Some Concerned Prison Health Advances Will Stop Without Oversight


Medical officials and prison inmate advocates are questioning whether health care in the state's 33 prisons will continue to improve without federal oversight, the Los Angeles Times reports (Megerian, Los Angeles Times, 2/10).


About six years ago, U.S. District Judge Thelton Henderson appointed J. Clark Kelso to oversee the state's prison health care system after determining that an average of one inmate per week died as a result of malpractice or neglect.

Since the federal receivership was created, the state has:

  • Begun shifting some state prison inmates to county jails to address prison overcrowding;
  • Built new medical facilities at several prisons; and
  • Doubled funding for inmate health care to more than $15,000 annually for each inmate.
  • Last month, Henderson said that federal oversight can end because the state has improved inmate care (California Healthline, 1/18).

Concern With Ending Federal Oversight

Donald Specter -- director of the Prison Law Office, the advocacy group that filed a lawsuit that led to the receivership -- said he is afraid that California's budget challenges might lead state officials to stop investing in inmate care.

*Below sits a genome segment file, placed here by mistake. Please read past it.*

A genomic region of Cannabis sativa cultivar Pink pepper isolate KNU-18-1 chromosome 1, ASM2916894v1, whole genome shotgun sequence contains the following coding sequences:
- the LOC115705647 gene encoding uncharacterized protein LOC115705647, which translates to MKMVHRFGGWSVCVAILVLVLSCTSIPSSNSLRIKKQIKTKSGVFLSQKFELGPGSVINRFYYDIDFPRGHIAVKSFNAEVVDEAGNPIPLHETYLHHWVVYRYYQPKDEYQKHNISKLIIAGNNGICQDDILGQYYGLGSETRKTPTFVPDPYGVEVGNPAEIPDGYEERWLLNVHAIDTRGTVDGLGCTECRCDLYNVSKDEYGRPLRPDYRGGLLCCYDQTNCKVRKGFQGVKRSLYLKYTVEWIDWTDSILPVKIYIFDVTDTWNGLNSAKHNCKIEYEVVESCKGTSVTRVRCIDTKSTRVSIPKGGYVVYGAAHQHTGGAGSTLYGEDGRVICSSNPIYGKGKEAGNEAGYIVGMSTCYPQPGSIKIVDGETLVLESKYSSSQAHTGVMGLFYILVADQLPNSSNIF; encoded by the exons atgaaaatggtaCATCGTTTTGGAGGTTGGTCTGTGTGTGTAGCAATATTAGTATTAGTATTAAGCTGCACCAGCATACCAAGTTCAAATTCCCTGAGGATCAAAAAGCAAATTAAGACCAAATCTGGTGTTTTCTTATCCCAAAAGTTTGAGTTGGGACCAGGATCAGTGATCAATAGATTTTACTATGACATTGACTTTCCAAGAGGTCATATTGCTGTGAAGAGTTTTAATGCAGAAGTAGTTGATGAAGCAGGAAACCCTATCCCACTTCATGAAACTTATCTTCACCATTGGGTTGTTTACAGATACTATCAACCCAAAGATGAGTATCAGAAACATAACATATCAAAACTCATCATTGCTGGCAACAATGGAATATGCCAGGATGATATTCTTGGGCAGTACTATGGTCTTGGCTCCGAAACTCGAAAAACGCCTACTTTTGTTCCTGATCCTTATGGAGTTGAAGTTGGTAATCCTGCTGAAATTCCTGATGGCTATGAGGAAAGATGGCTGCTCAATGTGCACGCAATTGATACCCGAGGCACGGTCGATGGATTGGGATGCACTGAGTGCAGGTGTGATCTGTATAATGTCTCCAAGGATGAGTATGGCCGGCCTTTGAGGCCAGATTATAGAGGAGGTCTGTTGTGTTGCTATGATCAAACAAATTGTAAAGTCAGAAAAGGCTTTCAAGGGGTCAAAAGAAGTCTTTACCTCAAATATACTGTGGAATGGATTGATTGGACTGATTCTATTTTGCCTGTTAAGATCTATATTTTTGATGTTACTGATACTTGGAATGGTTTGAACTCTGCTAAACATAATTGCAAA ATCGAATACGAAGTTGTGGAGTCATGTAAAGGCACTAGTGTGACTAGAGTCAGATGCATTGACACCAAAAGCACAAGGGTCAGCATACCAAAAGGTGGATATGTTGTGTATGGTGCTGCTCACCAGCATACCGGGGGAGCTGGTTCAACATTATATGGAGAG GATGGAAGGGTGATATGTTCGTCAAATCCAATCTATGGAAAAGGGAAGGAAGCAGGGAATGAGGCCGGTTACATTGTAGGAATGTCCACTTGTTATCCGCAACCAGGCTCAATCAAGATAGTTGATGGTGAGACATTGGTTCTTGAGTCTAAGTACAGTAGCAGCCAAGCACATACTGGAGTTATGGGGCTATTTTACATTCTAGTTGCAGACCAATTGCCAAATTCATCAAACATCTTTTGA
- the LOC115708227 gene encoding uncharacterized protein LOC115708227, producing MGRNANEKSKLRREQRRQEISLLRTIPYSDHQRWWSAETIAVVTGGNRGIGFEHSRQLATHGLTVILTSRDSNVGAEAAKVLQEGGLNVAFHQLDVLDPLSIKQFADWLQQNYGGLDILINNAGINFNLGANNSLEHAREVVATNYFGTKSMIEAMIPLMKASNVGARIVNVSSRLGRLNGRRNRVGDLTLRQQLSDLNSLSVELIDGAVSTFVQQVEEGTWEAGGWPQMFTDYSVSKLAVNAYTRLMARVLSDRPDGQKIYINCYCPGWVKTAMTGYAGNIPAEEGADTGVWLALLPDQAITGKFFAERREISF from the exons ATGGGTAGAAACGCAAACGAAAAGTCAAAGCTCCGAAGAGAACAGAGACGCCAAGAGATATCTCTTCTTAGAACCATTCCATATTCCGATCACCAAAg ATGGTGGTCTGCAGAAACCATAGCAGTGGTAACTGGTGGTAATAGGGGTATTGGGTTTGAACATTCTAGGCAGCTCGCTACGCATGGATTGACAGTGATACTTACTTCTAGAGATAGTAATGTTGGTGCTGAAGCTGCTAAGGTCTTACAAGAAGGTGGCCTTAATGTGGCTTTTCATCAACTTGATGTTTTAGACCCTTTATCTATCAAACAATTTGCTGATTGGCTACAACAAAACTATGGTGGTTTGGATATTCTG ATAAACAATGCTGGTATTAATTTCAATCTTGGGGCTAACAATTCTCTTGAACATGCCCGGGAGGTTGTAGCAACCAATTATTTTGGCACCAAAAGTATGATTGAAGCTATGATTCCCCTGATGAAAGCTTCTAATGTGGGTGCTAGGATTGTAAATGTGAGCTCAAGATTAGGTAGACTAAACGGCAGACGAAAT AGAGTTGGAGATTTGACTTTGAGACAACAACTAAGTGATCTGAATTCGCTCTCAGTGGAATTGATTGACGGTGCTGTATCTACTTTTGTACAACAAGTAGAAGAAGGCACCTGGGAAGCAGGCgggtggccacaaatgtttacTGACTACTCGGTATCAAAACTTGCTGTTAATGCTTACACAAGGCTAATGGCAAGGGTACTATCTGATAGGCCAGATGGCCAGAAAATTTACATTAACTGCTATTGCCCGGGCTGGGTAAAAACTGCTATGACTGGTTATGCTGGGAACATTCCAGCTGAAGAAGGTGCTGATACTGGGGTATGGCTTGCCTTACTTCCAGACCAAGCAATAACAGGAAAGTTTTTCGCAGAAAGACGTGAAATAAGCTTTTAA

Kelso said that some of the state's prisons still lack adequate health facilities. He noted that Gov. Jerry Brown (D) already has suspended plans to build new prison medical facilities and spend $750 million in upgrades for existing prison clinics.

State Response

State officials said that they are continuing to improve care by:

  • Replacing non-board-certified physicians with those who are board-certified;
  • Adopting electronic health records to replace paper records; and
  • Improving how prescription drugs are distributed to prisoners.

Matthew Cate -- secretary of the state Department of Corrections and Rehabilitation -- said officials should "have some faith that we'll be able to get this done without backsliding into conditions that were found unconstitutional to begin with" (Los Angeles Times, 2/10).

Tom Johnson
So, we spent $15,000 per inmate. Great! We only spent $8,047 per person in the U.S. in 2009 so we're spending almost twice as much per inmate as we do on the rest of us? And the "advocates" are worried we aren't spending enough? What kind of waste and abuse is acceptable to them? Inmates who feign medical problems in order to get a trip to the specialist; inmates who fail to comply with doctor ordered treatments or fail to take perscriptions; inmates who receive dental care which is unavailable to many law abiding citizens, etc. This is not hyperbole; it happens. Spending on our prisons has gone up 65% in the last 10 years. Spending on California's health services system has gone up only 5% in that same period. Get real advocates.

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